Still, it's Viggo's cards he cherishes the most. Partly because of the drunken kitschy poetry, yeah, but also quite frankly just because they are from Viggo. Viggo's handwriting keeps him company when they are at completely different parts of the world, in totally different time zones and phone calls are usually executed with at least one party half asleep. Viggo's sometimes a little odd choice of words, his peculiar observations keep him guessing sometimes and that's like having Viggo (slightly weird and both slightly autistic and utterly open minded) right there with him, talking random shit and giving Orlando one of his broad smiles when Orlando rolls his eyes and smacks him.
Viggo's contemplative snapshots of the world, his careful phrasing of what he thinks, what he feels prompt Orlando to call him in the middle of the night -- even years after originally receiving the postcard -- just to tell him duh, he feels the same way, always. It doesn't matter that they haven't seen each other for weeks because of fucked up filming schedules.
Orlando loves his post card collection to a degree that could arise suspicion, yes. Hardcore sentimental deltiologist, that's him. But honestly? Ever since he got a hang of the internet (which, to be completely honest, happened way later than it happened to the rest of the world) e-cards started replacing proper postcards more and more. It's sad in a way, because of the feel of real cards, because of the handwriting and the crumpled edges, because e-cards make it real hard to leaf through them while you're treating yourself to a soak in an obscenely large hotel tub.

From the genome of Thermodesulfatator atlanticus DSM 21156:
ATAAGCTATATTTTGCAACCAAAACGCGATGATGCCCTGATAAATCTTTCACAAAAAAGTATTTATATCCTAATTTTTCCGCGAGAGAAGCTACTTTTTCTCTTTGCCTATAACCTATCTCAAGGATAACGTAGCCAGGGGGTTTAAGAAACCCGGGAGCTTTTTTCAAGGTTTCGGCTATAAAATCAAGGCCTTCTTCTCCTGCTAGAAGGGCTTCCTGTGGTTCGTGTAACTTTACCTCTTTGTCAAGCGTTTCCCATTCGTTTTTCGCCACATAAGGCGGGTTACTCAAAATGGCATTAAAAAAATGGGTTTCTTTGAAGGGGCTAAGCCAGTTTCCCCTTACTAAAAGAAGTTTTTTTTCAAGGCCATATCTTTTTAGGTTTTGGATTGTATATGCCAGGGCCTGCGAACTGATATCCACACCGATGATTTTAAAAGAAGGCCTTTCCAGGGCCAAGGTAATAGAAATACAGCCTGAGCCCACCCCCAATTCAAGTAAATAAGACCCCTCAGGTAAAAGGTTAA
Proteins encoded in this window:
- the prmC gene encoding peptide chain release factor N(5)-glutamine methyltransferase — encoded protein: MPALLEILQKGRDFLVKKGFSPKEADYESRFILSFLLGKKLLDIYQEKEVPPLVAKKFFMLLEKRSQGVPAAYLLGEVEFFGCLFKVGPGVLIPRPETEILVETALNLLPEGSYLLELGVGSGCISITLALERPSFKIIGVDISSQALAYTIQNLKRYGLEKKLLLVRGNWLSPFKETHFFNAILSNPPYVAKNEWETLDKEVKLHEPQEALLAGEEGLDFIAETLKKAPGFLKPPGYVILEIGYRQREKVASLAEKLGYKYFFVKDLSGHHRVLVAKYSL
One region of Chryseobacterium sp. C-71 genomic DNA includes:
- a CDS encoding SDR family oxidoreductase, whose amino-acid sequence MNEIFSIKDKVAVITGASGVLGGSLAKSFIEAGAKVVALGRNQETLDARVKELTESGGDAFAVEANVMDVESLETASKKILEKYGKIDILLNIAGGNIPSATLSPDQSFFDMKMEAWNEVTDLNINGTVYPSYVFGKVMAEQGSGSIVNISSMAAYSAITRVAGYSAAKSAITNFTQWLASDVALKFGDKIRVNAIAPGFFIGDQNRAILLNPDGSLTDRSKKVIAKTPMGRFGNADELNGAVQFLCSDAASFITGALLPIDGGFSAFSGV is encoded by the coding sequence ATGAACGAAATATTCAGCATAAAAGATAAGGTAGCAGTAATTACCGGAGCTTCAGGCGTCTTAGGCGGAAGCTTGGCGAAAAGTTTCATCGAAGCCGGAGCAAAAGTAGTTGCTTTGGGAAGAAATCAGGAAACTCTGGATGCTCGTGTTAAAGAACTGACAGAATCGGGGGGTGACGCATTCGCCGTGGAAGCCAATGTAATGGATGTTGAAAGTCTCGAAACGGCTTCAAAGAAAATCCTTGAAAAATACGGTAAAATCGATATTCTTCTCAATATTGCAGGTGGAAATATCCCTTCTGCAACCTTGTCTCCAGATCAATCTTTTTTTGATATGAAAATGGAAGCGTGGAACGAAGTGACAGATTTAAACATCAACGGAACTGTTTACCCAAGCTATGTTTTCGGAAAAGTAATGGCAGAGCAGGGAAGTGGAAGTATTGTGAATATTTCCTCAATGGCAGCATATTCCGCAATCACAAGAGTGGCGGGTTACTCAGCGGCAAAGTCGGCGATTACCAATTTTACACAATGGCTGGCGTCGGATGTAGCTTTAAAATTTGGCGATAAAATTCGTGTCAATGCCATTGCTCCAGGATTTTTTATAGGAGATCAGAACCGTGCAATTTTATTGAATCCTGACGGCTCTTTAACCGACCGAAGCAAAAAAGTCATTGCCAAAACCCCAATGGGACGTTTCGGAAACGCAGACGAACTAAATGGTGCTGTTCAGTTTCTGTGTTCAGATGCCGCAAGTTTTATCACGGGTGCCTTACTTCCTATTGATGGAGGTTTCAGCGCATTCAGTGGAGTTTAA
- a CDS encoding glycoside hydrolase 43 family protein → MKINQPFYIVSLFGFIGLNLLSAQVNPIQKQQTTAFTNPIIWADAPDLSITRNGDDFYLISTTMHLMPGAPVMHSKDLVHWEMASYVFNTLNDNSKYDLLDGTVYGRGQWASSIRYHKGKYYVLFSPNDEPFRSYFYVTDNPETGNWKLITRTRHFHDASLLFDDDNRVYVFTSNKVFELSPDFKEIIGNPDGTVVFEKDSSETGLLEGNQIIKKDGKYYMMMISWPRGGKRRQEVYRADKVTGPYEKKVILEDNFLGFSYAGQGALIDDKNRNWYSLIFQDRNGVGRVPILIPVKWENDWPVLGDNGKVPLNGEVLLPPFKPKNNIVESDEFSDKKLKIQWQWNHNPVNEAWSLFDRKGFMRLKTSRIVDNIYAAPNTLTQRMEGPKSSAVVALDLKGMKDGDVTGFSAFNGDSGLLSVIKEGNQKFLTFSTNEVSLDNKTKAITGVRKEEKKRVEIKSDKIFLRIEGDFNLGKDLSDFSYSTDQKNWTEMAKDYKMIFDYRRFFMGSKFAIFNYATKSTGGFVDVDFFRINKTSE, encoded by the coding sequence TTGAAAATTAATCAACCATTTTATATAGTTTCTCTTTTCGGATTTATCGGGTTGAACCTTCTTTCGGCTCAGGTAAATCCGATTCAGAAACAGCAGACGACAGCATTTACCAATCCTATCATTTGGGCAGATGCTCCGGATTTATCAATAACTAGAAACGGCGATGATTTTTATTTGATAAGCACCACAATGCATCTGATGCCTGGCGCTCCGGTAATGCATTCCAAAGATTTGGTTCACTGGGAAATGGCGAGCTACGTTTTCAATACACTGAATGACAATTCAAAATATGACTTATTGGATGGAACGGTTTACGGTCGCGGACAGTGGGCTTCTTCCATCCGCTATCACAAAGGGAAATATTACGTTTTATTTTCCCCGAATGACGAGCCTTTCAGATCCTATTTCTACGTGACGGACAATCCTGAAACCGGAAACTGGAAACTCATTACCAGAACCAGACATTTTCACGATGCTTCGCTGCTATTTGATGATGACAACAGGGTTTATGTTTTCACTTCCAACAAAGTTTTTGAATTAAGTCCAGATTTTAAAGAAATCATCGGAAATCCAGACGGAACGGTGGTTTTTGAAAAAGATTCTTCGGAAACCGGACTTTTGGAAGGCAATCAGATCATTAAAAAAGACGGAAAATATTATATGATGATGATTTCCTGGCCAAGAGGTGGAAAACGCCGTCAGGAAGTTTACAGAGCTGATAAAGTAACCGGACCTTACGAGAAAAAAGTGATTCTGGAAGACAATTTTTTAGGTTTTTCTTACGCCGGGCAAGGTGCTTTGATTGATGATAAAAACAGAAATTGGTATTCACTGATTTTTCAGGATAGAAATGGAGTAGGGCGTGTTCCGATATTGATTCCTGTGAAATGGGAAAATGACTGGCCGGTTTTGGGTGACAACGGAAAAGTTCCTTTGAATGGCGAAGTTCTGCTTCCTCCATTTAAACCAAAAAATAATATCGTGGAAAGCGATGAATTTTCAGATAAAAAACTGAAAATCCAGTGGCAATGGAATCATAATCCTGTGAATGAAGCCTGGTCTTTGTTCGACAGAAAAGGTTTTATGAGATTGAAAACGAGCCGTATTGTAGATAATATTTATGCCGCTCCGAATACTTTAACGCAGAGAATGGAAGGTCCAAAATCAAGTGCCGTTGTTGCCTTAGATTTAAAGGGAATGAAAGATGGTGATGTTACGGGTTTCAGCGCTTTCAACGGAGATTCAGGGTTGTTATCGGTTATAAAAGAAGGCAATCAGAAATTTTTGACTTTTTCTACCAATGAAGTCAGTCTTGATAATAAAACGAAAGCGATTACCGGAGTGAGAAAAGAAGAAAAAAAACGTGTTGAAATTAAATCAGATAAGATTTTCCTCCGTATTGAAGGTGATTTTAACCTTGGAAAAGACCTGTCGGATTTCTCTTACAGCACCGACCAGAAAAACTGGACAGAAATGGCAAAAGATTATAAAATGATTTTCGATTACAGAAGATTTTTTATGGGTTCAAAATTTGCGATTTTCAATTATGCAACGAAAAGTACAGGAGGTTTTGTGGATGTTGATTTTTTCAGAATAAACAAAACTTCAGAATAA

Still. Nowadays Orlando sends Viggo an e-card, preferably one reading something as subtle as "My junk is your junk", and asks him when the hell Viggo is coming home, he MISSES him (not afraid of using allcaps, is Orlando, because subtlety is overrated). E-cards prove to be so much better than traditional cards.
That's not just because Viggo's response card is entitled "You had me at 'I'm so lonely'", although Orlando appreciates how big of a romantic Viggo is. It's because the card arrives in Orlando's mailbox about five minutes after Orlando sent his own. And it just reads: 'Already on my way'.
Nothing can beat that, right?